We've seen it before; bands struggle to break through their own self-created glass ceiling, failing to recreate past success, while driving towards future evolution. In this business, it's not the exception, it's the rule. Seattle drum and bass two piece Year of The Cobra set the bar high for themselves with their debut EP, The Black Sun. At the time, it almost felt as though it was impossibly high. They embodied everything about doom, new and old, that draws fans from around the world. The praise they accrued after the EP's release - both digitally, and subsequently on vinyl - can be worn like a growing badge of honor. But unlike the others, they've turned the page from what was, to what can and will be. The band's debut full-length, In The Shadows Below, isn't a different take on the same riff; it's a career defining moment to begin a career soon to be full of them.
Nevermind that In The Shadows Below is a Forrest Gump-ian take on all things doom; doom rock, doom metal, post doom, stoner doom, and even doom punk. It extends its reach far beyond the boundaries of a single branch on the massive tree of heavy music. That there is not a sniff of guitar anywhere on the album is no longer worth mentioning, as the instrumental progression is larger than any other line-up could achieve. The driving melodies are taken completely by the bass, delivering distorted and groove laden textures the likes of which you'd be hard pressed to recreate on your own four string. It's a rhythm section amplified; expanding and immersive to eye opening results.
Vocalist Amy Tung Barrysmith often delivers her lyrics as though she's speaking to you from the other side; an inter-dimensional invitation to join her in a graveyard at midnight to listen to the first four Black Sabbath albums and talk about existential problems. Her first words in Lion And The Unicorn would be enough to push you through the cemetery gate to a lonely tombstone, turntable in hand. Her voice alone would be enough to drive a listener, male or female, to a combination of madness and pure bliss. And it's in that voice that the band has taken a giant leap forward. Still raw and ghostly, but with a refined, smoothed out edge that makes its impact all the more lasting.
Having worked with studio wizard Billy Anderson, whose credits can be found in the booklets and jackets from the likes of Sleep and The Melvins, there is also a notable uptick in the entire production of the album. Reduced to its bottom concept, it sounds bigger than before; it's a tidal wave where there was once waves fit for surfing. Drummer Jon Barrysmith's kit is as finely tuned as any in the metal business; every resounding thud of the kick drum rattling your sub woofer well beyond its capability, the snap of the snare drum cutting through the mix with strength and conviction. It isn't just the way it sounds, really, but the way every fill and roll is metronome-precise in its timing. See Persephone or The Siege, for example.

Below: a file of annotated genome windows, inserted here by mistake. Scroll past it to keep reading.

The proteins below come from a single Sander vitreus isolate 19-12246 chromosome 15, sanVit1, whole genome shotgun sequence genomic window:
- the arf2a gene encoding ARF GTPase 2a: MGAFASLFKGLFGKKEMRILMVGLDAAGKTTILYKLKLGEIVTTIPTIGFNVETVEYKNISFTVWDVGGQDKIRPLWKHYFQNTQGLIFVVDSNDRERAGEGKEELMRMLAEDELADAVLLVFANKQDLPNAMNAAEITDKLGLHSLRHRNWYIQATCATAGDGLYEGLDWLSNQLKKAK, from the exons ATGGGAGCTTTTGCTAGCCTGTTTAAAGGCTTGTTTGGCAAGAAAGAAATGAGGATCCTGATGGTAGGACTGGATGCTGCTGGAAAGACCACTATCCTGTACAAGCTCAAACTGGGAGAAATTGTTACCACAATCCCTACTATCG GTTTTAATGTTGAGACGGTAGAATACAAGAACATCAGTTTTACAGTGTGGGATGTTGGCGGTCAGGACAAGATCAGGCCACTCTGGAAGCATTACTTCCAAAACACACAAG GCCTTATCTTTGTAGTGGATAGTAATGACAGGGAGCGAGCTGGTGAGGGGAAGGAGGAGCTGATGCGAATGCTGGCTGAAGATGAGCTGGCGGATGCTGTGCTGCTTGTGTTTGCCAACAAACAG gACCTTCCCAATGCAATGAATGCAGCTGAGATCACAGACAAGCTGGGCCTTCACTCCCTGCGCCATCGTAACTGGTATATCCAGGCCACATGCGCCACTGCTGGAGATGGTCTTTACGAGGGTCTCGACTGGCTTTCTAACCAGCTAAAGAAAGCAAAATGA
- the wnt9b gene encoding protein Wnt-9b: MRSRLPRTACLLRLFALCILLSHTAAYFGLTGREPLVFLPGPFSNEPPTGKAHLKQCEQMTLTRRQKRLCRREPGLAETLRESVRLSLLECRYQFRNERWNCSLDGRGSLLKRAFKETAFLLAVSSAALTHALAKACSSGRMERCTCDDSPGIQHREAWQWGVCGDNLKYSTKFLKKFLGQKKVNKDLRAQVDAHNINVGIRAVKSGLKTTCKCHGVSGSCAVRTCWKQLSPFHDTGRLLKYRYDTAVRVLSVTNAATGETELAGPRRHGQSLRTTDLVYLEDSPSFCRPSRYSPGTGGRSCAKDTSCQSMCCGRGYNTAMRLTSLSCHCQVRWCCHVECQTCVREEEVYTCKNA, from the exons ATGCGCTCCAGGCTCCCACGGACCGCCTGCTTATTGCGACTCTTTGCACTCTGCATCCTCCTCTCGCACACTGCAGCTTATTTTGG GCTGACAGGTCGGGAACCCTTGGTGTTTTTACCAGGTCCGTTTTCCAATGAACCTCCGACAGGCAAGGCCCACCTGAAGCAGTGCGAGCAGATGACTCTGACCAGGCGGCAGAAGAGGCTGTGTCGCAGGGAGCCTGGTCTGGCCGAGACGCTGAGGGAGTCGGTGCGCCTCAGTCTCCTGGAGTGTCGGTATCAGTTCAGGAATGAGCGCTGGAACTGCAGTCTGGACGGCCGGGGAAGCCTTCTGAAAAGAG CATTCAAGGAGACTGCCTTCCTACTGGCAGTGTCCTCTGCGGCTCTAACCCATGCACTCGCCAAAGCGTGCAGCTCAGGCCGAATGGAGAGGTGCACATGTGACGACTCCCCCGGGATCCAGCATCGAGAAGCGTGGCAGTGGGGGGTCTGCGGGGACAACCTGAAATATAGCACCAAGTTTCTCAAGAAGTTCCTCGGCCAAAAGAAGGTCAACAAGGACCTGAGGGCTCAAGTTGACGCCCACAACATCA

The result is, through the course of eight songs, masterfully written, performed, and produced, an album that shatters expectations in every conceivable way. It doesn't pick up where The Black Sun left off, it damn near erases the memory of the EP all together. Because while those three songs felt extraordinary at the time, they represented what, at the time, was limitless potential. They are dwarfed by every facet of this record, right down to the final notes on what is, by our excessive listens, the best song on the album, Electric Warrior. And even that feels wrong to say, speaking of an album that is highlight after highlight, a eight song quest to one-up themselves at every turn. I would suspect that, as time goes on, the favorite track might change with each and every spin.
And as you digest everything we've said - hopefully while listening to the album, front to back - it's important to remember the true nature of the music industry. The legacy of an album isn't determined by pre-order numbers, or first week sales figures. It isn't about anything tangible or quantitative at all. I'd argue there is no way to truly measure greatness. Instead, the lasting effect of an album is felt by the listener on the first spin, the second, and, moreso, the fiftieth. It's an impression pushed so deeply into their mind that it becomes impossible to separate life before, and life after the moment of impact. And after listening to In The Shadows Below more times than I feel comfortable admitting, I feel as though we're hearing turning potential into reality.